Big Fine in California for store’s refusal to accept deposit-return bottles

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The California Department of Resources Recycling and Recovery (CalRecycle) recently announced a $3.6 million enforcement action against CVS Health Corp. for failing to meet its obligation to redeem Californians’ deposits on recycled bottles and cans at stores throughout the state.

The action is part of the state’s broader effort to support recycling and ensure consumers have access to convenient recycling options as the recycling industry contends with changing global market conditions. State subsidies to recyclers have increased each of the last four years to cover the declining prices for scrap recyclables, resulting in $176 million in payments to recyclers in 2018.

Under California’s beverage container recycling law, retailers located in “convenience zones” that are not served by a recycling center must redeem California Redemption Value (CRV) beverage containers in store or pay a $100 a day fee.

An investigation by CalRecycle found that 81 of the CVS Pharmacy’s 848 retail stores in California refused to redeem CRV beverage containers in store, failed to pay the required $100 a day fee for not redeeming, or failed to submit an affidavit to CalRecycle stating how they would comply with in-store redemption standards.

The enforcement action seeks to recover $1.8 million in $100-a-day fees that the 81 stores had failed to pay as of October 31 and an additional $1.8 million in $100-a-day civil penalties. The action also seeks to recover CalRecycle’s administrative costs of investigating and pursuing the action.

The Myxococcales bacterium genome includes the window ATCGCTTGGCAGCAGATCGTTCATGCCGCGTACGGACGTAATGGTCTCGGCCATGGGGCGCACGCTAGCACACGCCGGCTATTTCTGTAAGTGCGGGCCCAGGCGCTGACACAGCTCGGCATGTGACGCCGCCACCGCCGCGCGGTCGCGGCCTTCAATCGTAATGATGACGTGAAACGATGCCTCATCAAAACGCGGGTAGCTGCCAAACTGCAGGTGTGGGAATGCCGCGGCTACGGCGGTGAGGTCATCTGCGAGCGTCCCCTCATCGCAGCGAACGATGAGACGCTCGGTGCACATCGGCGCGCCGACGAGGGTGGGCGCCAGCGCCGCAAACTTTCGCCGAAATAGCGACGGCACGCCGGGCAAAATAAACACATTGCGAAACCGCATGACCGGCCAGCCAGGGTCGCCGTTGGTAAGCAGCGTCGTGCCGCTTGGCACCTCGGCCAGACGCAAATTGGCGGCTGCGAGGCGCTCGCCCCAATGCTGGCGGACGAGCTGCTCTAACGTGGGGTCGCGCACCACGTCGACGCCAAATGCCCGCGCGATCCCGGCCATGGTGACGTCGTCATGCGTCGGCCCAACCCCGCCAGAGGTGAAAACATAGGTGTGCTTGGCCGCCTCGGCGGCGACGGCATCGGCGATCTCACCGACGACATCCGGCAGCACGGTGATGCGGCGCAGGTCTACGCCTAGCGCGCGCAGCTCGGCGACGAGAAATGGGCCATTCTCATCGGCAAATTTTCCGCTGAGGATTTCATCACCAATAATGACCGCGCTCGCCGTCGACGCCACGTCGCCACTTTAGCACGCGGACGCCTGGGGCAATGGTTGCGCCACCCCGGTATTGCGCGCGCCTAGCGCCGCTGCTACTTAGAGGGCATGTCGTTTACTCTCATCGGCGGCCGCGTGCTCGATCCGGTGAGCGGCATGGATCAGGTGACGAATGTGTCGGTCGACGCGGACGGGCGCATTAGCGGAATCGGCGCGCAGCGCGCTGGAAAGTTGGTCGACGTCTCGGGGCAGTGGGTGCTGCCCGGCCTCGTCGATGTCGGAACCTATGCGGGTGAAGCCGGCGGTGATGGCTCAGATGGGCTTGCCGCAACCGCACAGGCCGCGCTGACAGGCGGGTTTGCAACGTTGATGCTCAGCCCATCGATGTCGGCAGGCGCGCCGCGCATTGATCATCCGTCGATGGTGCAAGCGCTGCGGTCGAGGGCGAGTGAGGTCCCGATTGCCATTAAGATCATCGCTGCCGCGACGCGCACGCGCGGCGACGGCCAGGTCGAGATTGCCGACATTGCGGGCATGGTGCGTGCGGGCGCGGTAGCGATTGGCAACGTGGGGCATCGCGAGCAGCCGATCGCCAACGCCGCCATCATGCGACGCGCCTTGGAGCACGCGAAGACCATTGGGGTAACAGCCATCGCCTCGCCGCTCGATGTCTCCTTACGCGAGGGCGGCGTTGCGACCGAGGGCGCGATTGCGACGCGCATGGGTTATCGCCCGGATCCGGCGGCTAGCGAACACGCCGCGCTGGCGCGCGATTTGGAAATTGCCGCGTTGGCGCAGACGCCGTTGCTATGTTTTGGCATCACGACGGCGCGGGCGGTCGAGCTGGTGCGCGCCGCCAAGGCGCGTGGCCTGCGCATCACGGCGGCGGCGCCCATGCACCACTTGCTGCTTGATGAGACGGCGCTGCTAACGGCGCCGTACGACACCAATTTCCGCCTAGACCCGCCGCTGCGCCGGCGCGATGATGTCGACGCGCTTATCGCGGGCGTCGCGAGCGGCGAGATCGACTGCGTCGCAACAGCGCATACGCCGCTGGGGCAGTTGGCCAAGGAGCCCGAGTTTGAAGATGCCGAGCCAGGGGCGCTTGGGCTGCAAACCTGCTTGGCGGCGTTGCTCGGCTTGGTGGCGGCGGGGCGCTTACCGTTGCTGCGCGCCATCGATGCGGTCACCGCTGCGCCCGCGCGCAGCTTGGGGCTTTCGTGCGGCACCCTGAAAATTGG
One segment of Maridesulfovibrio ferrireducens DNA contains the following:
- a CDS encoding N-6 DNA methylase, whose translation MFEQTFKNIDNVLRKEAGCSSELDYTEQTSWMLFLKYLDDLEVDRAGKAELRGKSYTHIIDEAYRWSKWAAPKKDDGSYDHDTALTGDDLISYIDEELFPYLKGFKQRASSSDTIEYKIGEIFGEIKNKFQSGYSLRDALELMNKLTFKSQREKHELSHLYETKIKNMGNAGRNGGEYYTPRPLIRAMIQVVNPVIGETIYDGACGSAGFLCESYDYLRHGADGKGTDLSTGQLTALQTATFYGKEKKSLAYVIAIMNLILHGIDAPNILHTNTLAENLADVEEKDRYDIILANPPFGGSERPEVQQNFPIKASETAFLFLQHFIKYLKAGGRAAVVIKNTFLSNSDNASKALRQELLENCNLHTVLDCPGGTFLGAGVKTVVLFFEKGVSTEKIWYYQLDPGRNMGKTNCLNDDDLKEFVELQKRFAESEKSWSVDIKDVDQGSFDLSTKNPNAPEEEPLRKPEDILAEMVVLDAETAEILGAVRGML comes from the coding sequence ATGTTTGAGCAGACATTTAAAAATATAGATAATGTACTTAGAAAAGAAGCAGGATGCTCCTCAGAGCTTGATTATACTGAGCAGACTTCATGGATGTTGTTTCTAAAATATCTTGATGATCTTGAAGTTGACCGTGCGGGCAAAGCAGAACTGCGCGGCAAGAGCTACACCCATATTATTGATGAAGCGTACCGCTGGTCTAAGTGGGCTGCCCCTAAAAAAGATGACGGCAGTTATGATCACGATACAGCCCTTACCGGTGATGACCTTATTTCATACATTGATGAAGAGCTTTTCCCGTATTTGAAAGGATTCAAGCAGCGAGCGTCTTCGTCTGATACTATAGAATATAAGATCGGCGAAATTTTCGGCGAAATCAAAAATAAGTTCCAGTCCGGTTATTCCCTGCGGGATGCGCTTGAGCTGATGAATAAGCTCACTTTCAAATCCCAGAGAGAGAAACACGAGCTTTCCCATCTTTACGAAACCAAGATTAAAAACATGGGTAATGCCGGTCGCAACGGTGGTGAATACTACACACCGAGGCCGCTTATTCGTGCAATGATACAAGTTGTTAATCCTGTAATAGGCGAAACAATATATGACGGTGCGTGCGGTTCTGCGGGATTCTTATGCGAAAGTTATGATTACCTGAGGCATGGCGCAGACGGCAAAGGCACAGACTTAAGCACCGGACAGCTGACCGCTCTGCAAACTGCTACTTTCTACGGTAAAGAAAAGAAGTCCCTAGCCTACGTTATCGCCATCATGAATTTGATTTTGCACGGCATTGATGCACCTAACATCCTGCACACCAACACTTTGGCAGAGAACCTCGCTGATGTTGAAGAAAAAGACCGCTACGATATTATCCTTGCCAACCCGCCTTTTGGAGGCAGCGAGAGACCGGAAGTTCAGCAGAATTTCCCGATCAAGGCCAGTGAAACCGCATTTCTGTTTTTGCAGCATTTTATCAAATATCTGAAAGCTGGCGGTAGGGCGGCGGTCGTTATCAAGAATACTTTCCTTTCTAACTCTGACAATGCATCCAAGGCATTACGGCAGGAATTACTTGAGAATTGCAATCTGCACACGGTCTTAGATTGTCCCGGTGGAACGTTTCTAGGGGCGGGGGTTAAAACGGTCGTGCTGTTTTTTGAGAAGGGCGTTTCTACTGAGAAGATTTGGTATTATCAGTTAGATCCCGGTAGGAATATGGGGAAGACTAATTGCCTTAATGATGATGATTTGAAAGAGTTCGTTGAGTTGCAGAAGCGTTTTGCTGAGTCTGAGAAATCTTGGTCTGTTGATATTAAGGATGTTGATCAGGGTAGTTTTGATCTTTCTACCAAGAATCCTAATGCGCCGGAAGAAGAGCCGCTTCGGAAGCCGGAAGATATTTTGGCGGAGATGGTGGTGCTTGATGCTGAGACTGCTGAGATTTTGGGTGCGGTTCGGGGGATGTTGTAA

CalRecycle filed the enforcement action against the retail chain on Dec. 5, 2019. As part of the administrative law process, CVS is entitled to an evidentiary hearing presided over by a hearing officer or administrative law judge.

CalRecycle has increased enforcement against retailers that are obligated to redeem the recycling deposit (CRV) for beverage containers in store, resulting in an additional 2,180 inspections and prioritized enforcement on retailers with the largest number of violations and penalties owed.

Since the state’s Bottle Bill was enacted in 1986, Californians have recycled nearly 400 billion beverage containers. Last year Californians recycled 18 billion beverage containers, the second highest ever, accounting for 76 percent of the 24 billion CRV beverages sold in California. The state is on track to recycle 18 billion bottles and cans in 2019.

In Canada, all provinces, with the exception of Quebec and Manitoba, have a deposit-return system for wine bottles. The Quebec government is expected to announce deposits on wine bottles in early 2020.

A 2019 study on the costs and benefits of a deposit-return system for non-alcoholic bottles in Ontario by Reloop, produced in partnership with Eunomia Research & Consulting, found that a deposit return system (DRS) for non-alcoholic beverage containers, alongside improvements in the Blue Box program, would recycle an additional 118,000 tonnes of materials every year, as well as generating overall savings of $12 million.